History of the museum

History of the museum

The ENVA museum originates from the “Cabinet du Roi”, the Royal Collection of art and curiosities assembled by Claude Bourgelat in 1766.

The Royal Collection & the Alfort Collection [1766 - 1828]

Le bâtiment du cabinet du roi, vers 1860

The museum was originally a study-room for natural history and comparative anatomy, formed by collecting objects produced by students during practical work:

“The exhibits that are made in the Schools will be deposited in a study-room dedicated to the glory of His Majesty, where they shall perpetuate the evidence of recognition towards His Majesty by the Schools and Farmers. This study-room will be named the Royal Collection and its oversight will be entrusted especially to the professor of Anatomy.”

From the beginning, the collection was open to the public and visitors to the school. They were brought to the museum by the so-called “Swiss Guards” in charge of supervising the collection. The quality of exhibits that were rapidly acquired earned the collection a reputation across Europe and we have been left with very precise descriptions of the collection dating from that period. The early days of the collection are marked by the name of Honoré Fragonard, first director and first professor of anatomy at the school, to whom we owe the écorchés (anatomical designs and sculptures), still exhibited in the museum today. But the collection fell foul of the vicissitudes of the Revolution; the Royal Veterinary School of Alfort was threatened many times with being moved or closed and its collections shrank during this period.

The “cabinet of collections” [1828 - 1902]

Le cabinet des collections, en 1900

The cabinet was moved to a new building in 1829. Its surface area was expanded and it received new collections, notably in pathology, which persuaded the administration to give it the name “cabinet of collections.” It appears to have been closed to the public and it served as a collection of teaching materials; professors went there to look for pieces to be used for demonstrations in the amphitheatres. The growth of the Alfort school in the 19th century, along with its role in the great scientific movements of the day, such as experimental physiology or the developments in infectiology prior to and contemporary with the Pasteur era, added greatly to its reputation but did not result in a significant increase in the size of its collections. However, by the 1860’s the collection had nevertheless outgrown the available space; it was thus decided, in 1882, to create a third cabinet.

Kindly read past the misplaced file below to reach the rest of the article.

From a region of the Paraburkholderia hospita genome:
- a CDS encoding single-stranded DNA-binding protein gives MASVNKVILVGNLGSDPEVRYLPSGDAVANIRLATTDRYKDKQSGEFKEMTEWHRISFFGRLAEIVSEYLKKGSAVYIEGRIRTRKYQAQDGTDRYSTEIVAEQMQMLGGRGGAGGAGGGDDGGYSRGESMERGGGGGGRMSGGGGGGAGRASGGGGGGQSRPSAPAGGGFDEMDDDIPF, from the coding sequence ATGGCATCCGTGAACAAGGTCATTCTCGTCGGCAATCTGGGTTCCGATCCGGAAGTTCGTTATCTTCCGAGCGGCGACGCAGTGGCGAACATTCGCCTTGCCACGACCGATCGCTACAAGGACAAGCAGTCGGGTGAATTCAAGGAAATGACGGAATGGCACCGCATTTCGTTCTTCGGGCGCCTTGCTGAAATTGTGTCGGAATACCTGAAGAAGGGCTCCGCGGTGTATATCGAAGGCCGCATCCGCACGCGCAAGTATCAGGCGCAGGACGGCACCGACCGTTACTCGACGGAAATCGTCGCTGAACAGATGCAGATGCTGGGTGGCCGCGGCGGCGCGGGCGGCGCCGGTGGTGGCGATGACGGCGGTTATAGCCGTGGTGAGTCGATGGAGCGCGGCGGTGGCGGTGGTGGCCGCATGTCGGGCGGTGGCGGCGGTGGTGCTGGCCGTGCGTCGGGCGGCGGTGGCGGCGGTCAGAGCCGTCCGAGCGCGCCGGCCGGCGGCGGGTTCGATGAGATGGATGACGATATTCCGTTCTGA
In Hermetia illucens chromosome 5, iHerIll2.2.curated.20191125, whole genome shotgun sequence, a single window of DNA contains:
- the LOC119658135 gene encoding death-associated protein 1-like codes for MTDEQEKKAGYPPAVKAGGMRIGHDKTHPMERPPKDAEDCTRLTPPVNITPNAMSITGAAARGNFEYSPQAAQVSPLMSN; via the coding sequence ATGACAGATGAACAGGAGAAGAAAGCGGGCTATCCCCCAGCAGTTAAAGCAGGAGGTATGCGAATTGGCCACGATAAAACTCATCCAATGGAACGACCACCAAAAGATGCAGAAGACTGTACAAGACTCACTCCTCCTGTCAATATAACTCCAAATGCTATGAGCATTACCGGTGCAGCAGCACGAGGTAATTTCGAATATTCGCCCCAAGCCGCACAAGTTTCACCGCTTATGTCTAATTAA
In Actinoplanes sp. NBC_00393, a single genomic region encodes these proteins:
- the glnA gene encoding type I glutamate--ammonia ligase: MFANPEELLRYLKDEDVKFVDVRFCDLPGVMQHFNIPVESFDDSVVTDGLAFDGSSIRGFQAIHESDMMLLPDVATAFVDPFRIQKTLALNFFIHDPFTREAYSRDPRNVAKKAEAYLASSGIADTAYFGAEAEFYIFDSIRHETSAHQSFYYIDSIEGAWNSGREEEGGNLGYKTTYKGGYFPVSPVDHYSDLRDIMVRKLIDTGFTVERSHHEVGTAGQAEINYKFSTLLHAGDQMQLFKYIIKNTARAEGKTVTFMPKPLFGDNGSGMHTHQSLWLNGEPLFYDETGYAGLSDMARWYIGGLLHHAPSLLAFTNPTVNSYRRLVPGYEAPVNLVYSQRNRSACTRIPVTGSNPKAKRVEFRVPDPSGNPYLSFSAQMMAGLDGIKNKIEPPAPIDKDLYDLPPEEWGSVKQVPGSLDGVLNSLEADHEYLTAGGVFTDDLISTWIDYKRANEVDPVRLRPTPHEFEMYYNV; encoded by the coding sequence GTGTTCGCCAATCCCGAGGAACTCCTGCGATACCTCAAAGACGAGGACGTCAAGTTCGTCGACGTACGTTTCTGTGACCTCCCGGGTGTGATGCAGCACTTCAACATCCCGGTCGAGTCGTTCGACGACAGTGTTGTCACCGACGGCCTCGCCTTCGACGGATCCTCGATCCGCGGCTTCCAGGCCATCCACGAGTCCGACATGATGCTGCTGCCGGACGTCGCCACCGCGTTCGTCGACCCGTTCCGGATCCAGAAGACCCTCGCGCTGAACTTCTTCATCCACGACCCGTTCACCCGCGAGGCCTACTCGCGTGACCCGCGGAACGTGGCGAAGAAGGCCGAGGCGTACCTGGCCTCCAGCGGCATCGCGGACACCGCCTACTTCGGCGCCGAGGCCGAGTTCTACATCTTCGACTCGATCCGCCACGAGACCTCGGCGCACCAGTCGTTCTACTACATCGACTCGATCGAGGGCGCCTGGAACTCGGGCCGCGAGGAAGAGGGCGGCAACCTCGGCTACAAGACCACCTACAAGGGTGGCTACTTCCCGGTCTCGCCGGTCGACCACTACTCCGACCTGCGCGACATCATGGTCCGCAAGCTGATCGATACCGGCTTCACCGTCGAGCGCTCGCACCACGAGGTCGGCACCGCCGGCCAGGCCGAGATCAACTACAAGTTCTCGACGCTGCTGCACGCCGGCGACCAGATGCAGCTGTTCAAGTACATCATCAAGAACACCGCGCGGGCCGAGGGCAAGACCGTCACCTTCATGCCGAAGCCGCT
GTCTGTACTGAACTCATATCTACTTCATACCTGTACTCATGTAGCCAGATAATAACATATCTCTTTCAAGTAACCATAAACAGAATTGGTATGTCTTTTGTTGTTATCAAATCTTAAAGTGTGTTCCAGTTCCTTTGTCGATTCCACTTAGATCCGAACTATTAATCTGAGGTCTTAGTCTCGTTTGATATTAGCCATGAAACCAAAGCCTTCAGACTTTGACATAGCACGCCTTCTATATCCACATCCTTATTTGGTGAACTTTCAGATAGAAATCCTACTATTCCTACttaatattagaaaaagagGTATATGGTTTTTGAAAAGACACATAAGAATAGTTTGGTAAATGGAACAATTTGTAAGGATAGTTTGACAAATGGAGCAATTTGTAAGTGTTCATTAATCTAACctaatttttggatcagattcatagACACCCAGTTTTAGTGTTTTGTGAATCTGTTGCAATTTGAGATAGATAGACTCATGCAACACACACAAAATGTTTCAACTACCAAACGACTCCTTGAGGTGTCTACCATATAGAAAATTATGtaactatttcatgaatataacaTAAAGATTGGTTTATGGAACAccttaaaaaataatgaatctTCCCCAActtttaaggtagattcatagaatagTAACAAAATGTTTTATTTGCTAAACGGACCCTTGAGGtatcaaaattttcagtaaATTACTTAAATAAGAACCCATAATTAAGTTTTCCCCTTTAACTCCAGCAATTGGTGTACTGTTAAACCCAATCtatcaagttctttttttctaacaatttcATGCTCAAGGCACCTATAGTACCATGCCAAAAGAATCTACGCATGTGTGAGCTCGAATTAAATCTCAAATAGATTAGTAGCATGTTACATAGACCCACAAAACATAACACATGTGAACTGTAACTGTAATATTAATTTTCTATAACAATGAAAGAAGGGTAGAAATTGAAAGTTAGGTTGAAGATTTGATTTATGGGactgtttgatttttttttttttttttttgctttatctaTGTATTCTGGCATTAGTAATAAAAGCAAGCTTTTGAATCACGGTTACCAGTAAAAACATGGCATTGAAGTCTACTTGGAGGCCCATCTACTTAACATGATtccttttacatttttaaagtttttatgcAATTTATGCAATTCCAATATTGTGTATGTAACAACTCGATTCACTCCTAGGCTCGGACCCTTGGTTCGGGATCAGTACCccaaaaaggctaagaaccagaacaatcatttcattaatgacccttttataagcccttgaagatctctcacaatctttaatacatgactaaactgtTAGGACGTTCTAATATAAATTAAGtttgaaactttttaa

The new museum [1902 – to the present-day]

Le musée en 1924

It was necessary to house the collection in a new building, located on a floor above the dissecting rooms and adjacent to the library. Plans were drawn up in 1900 and it was opened as a “museum” in 1902. It occupied a surface area of over 700 m² and was organized as an educational tool. The new museum played both an academic and a public relations role. It was used every Thursday afternoon by students who went there to study anatomy and pathology. But it was also a place to demonstrate the strength of the school to visitors. The museum was painted in sombre colours that harmonized with the mouldings of the windows; the ceilings were decorated with floral and geometric reliefs, enhancing the beauty of the surroundings. In the 1920’s students went to the museum less and less frequently, until it became reserved for notable visitors the school wished to honour by allowing them into this inner sanctum.